Most of the wild hot springs are off Benton Crossing Road and Whitmore Tubs Road. From Hwy 395 CA, turn northeast onto Benton Crossing at the Green Church to access both roads. Benton Crossing is about 6 miles south of the Mammoth Lakes turnoff. A lot of hot springs are on Google Maps, including Wild Willy’s and are easy to find.
Be aware that these hot springs are clothing-optional and you may see some naked bodies. You might be one of those naked bodies.
Lee Vining, California
While we were at the Inyo Craters we met a couple who recommended visiting Mono Cone for soft-serve ice cream. When someone suggests getting ice cream, we do it!
The woman who recommended Mono Cone had been coming to Lee Vining for 40 years and had fond memories of camping there as a child. She suggested that we take our ice cream around the corner to see the Upside Down House at the outdoor historical museum. This was a good call since I love roadside attractions like this and there was ample shade in which to enjoy our ice cream. Make sure you read the historical notice on the Upside Down House to understand how truly cool it is.
My new friend also suggested the Whoa Nellie Deli at the Tioga Gas Mart (Mobil Station). You wouldn’t think that the best food in town is at a gas station, but the food gets rave reviews. Fish tacos and taquitos are meant to be delicious. We already ate lunch and didn’t get a chance to try it ourselves.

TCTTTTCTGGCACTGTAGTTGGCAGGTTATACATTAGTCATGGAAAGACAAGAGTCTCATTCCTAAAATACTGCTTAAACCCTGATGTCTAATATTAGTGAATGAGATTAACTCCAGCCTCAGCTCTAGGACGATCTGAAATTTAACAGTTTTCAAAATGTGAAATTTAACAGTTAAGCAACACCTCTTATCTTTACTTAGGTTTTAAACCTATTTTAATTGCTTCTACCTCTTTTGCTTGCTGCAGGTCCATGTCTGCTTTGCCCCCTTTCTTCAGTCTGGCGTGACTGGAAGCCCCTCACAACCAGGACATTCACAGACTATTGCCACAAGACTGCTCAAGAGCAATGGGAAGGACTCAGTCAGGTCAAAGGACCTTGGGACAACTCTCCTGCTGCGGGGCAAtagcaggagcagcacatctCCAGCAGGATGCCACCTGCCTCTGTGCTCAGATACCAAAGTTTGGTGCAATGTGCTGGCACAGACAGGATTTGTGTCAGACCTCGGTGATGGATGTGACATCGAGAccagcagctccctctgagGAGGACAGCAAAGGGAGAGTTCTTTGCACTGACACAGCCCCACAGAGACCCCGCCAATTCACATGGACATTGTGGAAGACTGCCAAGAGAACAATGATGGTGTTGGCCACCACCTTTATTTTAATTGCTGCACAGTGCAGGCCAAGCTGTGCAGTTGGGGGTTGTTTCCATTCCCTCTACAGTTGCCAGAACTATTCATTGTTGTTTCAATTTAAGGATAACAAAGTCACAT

One of the top Highway 395 attractions is Mono Lake. When I was in high school I remember having a “Save Mono Lake” sticker and seeing them around. The City of Los Angeles was draining the lake by diverting water from its tributaries as it tried to meet its growing water needs.
The Mono Basin National Forest Scenic Area Visitor Center is a good place to start your visit to Mono Lake. It’s an impressive visitor center with information about the geology, wildlife, culture, and history of the whole Mono Basin. You can find out about guided walks in some of the tufa areas there. The Eastern Sierra Interpretive Association runs a great bookstore out of the visitor center and has books etc. about the Mono Basin and the Sierra Nevada Mountains.
My first choice is to visit the South Tufa Area next. It has some of the best views of the tufas— columns of calcium carbonate which form from the interaction of freshwater springs and alkaline lake water. The area was closed while we were there because of fire danger or something, so we went to Mono Lake Park instead. It was a lovely shaded park with a boardwalk through a marshy area to some tufa towers.
Bodie Ghost Town State Park
A lot of ghost towns just have a few buildings or one main street, but not Bodie – it’s a full-on town. Bodie is a genuine California gold-mining ghost town that was once home to 10,000 people. Only a small part of the town is left in a state of “arrested decay,” but it seemed pretty big to me.
Despite its somewhat remote location, it’s a popular place. We got there right as it opened and there were only a few other people for the first hour, then more gathered, so I’d advise getting there early or late.
I recommend buying the self-guided tour book at the entrance kiosk. We spent about an hour and a half walking around and reading about each building and they really came to life. You could also take a ranger-led tour. Count on spending about two hours in Bodie.
From U.S. 395 seven miles south of Bridgeport, take State Route 270. Go east 10 miles to the end of the pavement and continue three miles on a dirt road to Bodie. The last three miles can at times be rough. Reduced speeds are necessary. Call the park if there are any questions about road conditions. Bodie Ghost Town State Park